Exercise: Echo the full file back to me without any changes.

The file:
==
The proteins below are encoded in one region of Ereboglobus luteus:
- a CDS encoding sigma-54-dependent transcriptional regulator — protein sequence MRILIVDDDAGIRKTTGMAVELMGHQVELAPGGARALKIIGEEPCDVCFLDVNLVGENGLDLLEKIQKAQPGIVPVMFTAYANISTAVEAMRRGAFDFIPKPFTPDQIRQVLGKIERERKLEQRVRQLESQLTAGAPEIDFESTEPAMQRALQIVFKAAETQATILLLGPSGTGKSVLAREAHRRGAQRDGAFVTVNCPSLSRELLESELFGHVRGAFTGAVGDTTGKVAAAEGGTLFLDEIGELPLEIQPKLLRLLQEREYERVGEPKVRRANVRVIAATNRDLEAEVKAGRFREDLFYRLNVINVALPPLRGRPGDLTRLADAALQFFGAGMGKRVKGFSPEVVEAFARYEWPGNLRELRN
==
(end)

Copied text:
The proteins below are encoded in one region of Ereboglobus luteus:
- a CDS encoding sigma-54-dependent transcriptional regulator — protein sequence MRILIVDDDAGIRKTTGMAVELMGHQVELAPGGARALKIIGEEPCDVCFLDVNLVGENGLDLLEKIQKAQPGIVPVMFTAYANISTAVEAMRRGAFDFIPKPFTPDQIRQVLGKIERERKLEQRVRQLESQLTAGAPEIDFESTEPAMQRALQIVFKAAETQATILLLGPSGTGKSVLAREAHRRGAQRDGAFVTVNCPSLSRELLESELFGHVRGAFTGAVGDTTGKVAAAEGGTLFLDEIGELPLEIQPKLLRLLQEREYERVGEPKVRRANVRVIAATNRDLEAEVKAGRFREDLFYRLNVINVALPPLRGRPGDLTRLADAALQFFGAGMGKRVKGFSPEVVEAFARYEWPGNLRELRN